A talk, on Zoom. Ran out of time to answer all the questions I received. So I wrote down the ones I missed, and I’m sharing the answers here in hope they are useful. NOTE: I’m not a professional, this is just a personal response.
Q. I always put others first, how would you recommend I take the first steps to look after my well being?
A. You could try thinking about your own inner 4-year-old, and ask yourself every so often if what you are doing suits her/him. The key is to build up a clearer sense of what your own instinct is, from one moment to the next – something that many dutiful people bury for years.
Q. What do you think about letting your experiences define you?
A. Things that have happened to me did happen to me. I can’t change that. I can only change how I respond to it. These days, instead of thinking that I’m a fundamentally broken person, useless because I had a breakdown, I think that my breakdown was like being caught in a thunderstorm: it wasn’t my fault, any more than the weather.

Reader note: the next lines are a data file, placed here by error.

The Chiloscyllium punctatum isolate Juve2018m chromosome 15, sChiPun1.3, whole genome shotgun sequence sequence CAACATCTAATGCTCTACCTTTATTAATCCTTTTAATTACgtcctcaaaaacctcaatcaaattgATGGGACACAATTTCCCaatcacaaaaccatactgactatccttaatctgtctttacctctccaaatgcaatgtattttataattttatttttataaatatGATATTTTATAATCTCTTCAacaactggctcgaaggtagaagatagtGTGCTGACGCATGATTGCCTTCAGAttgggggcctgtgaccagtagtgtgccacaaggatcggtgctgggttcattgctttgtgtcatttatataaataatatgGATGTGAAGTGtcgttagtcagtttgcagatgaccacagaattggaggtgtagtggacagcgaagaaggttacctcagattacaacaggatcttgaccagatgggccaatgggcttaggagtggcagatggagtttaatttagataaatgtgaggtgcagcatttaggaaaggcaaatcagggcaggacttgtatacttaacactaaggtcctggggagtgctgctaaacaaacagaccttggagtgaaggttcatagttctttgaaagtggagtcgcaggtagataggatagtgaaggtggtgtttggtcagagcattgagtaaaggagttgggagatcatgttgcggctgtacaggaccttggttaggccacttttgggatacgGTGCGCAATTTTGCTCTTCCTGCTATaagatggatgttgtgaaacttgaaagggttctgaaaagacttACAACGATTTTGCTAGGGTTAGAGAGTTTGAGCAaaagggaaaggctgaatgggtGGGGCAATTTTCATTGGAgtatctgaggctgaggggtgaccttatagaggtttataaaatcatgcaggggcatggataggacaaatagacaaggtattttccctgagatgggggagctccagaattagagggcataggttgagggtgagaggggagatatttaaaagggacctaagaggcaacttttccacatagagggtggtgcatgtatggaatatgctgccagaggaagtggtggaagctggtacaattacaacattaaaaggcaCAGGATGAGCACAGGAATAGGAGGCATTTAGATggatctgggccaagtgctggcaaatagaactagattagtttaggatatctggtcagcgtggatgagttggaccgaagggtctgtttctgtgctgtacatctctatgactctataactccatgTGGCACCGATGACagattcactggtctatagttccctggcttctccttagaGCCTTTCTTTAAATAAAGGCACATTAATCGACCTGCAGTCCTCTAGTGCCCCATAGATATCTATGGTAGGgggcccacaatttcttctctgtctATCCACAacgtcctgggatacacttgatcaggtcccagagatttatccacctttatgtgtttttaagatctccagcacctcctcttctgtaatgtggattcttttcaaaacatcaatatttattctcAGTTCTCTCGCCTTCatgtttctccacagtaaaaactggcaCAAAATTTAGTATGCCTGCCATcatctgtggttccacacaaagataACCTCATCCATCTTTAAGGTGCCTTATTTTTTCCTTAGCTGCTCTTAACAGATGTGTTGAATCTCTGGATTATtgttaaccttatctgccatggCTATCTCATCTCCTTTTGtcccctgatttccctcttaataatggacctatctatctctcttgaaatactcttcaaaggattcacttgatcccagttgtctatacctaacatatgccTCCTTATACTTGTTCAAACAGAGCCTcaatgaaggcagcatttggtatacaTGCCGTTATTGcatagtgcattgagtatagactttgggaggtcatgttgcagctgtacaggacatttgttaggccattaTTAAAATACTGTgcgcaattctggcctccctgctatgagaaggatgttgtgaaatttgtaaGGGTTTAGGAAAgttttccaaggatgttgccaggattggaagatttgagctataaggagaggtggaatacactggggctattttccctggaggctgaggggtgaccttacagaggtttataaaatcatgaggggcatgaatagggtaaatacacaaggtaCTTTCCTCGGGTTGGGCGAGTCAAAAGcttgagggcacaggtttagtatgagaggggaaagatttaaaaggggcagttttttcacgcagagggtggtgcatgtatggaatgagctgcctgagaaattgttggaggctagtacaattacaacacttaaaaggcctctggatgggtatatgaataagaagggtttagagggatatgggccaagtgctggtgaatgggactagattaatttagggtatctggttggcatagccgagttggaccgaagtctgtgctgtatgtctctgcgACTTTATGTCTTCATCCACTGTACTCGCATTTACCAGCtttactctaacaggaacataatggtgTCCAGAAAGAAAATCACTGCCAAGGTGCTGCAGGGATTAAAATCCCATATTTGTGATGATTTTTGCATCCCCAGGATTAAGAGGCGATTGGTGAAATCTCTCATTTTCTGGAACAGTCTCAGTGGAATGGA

Q. I lost my mother to suicide and often think of suicide, without doing anything. Is thinking about suicide often a problem?
A. First of all, I’m very sorry to hear that. It must have been incredibly difficult, and I’m sure it still is. As for you, it’s not a bad thing to think of suicide, provided that you don’t act on it. It’s hardly surprising, given what you have experienced. But if you are thinking that way more often than previously, it’s a good idea to talk to somebody as there may be other things going on in your life that need to be addressed. (NOTE: I’m not a professional, this is just my suggestion.)
Q. How do you cope with the ups and down at work?
A. Better than I did, but not always well! It’s difficult. But accepting that it’s difficult is half the battle. How could it not be difficult, sometimes? One thing I do is try not to take the ups any more seriously than the downs.